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Did the Canary Islands Guanches Build the Mysterious Mounds in Guia De Isora in Tenerife?

A complex of earthworks in Guía de Isora is a real mystery

It is a real mystery. In the Canary Islands, just outside the southern town of Guía de Isora in Tenerife, alongside the road going northwards, are a number of large mounds of earth and volcanic rocks. Some have definite walls to them made of stones and one is in a triangular shape. Every day thousands of cars pass them by but I have often wondered if it is only me that has actually thought these constructions are of any importance to the history of the island. There is a real mystery going on here! What are these earthworks and why are they ignored and neglected?

I have long been fascinated with the pyramid complexes of Tenerife and with the Guanches, who were the original people of the Canary Islands before the Spanish conquest. Many believe these people made the pyramids, although the academics will not accept this and neither will many local people, who say they are merely heaps of stone that farmers and landowners put there to clear the ground. The fact that the pyramids are stepped, have geometric shaping, are aligned, have ramps or stairways and must have taken an awful lot of hard work to construct are all ignored by these pyramid debunkers.

Cairns or mounds of Tenerife

View of the triangular construction

View of the triangular construction

View of a  mound and Mt Tejina in view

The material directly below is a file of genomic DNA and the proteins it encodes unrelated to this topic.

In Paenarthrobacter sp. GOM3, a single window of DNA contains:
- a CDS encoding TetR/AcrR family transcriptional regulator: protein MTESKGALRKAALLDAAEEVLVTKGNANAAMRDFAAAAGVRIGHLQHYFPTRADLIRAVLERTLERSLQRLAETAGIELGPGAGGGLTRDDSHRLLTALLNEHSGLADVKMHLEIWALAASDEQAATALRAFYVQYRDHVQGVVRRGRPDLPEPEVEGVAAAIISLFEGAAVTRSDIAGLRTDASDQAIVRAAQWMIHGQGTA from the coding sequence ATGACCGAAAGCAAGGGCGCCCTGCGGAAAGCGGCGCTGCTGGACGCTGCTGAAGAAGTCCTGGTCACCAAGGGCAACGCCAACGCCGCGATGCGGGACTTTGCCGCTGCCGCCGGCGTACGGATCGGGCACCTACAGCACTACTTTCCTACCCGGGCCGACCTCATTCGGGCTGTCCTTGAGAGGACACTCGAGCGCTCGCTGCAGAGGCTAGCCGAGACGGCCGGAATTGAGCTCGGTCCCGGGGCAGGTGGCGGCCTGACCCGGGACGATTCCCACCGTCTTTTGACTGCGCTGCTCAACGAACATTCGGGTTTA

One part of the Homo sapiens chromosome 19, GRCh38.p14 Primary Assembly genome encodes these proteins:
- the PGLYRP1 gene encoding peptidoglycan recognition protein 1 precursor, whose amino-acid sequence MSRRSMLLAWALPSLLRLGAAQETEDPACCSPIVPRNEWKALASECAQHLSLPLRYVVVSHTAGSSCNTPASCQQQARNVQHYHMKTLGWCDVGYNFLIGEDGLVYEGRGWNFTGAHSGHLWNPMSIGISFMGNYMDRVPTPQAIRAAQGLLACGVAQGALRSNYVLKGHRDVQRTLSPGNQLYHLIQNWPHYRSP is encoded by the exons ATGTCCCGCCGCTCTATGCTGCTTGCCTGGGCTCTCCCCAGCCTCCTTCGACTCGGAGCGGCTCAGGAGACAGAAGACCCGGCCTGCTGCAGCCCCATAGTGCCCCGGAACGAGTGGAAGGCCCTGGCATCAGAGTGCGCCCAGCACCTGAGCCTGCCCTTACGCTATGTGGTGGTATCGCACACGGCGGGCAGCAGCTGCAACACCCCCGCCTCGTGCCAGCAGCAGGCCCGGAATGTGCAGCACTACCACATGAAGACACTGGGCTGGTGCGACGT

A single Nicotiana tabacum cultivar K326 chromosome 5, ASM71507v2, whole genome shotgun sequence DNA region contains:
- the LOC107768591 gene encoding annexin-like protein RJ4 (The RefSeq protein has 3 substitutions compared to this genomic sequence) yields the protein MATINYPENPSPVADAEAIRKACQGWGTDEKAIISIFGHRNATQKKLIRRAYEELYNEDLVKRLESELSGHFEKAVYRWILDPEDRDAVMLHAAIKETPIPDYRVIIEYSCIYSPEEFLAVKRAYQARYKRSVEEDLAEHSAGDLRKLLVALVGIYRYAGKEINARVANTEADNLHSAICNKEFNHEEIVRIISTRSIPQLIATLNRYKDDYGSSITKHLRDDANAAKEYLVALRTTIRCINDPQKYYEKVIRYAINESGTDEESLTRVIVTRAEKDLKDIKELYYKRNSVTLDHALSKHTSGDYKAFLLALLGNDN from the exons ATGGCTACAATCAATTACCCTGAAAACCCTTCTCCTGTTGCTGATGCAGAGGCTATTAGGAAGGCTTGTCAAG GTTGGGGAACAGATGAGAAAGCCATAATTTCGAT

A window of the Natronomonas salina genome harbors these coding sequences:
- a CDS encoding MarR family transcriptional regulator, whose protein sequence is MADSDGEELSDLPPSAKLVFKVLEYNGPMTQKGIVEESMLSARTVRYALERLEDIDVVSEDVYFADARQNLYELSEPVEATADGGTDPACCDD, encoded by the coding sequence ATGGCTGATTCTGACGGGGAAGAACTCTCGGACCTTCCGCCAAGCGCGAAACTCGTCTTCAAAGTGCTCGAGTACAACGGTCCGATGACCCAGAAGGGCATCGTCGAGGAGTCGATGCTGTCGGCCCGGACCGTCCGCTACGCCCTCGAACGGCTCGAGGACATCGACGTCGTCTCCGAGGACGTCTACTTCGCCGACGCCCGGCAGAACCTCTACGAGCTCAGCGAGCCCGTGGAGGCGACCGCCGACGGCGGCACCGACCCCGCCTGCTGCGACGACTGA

View of a mound and Mt Tejina in view

One of the cairns or mounds

One of the cairns or mounds

Triangular-shaped cairn

Triangular-shaped cairn

Showing stonework

Showing stonework

Another view of one of the mounds in Guía de Isora

Another view of one of the mounds in Guía de Isora

Philip Coppens, Sam Osmanagic and pyramids

Guia de Isora, Tenerife

A complex of mounds or cairns in Guía de Isora

When I first saw the mounds near Guía de Isora I was reminded of tumuli and cairns that can be seen in many places in the UK. I did some research and found out that the Guanches are credited with building tumuli on the neighbouring island of Gran Canaria. So if they could do that there then why not here?

Tumuli in Gran Canaria

These tumuli in Gran Canaria were located in Los Cascajos, Camino de los Molinos, Las Nieves but, according to José Luis Concepción, they were destroyed in the 1940s to make way for banana plantations.The tumuli were used by the Guanches as burial mounds.

Philip Coppens and Sam Osmanagic

Writer and researcher of mysteries Philip Coppens was recently on Tenerife towards the end of January. Philip is the author of The New Pyramid Age and has a special interest in these constructions, which are being found all over the world.

Bosnian Pyramids

He and Sam Osmanagic, who is famous for discovering the Bosnian pyramids and who was on the island at the same time, gave a well-attended lecture in which they revealed some of the fruits of their research. The talk was held at a centre in the resort of Los Cristianos and attracted the attention of the local media.

At a later date I was able to show Philip and Sam the pyramids in San Marcos near Icod where I live. On another day I took Philip to see the pyramid complex in Santa Bárbara, which is also near Icod and overlooks the sea.

We decided that in each location the pyramids overlooked the sea and were in view of a volcanic mountain - in San Marcos and Santa Bárbara you can easily see Mt Teide in the distance behind the pyramids.

We went to Guía de Isora to have a look at the constructions there and Philip agreed with me that these were not random piles of stone made by farmers but were a complex of cairns. We noted again that they are overlooking the sea and are in view of a mountain, which in this case is Montaña Tejina.

On the other side of Tenerife are the famous Pyramids of Güímar and again they overlook the sea and are in view of the volcanic mountain, Volcan de GüÍmar, or Montaña Grande as it is also known.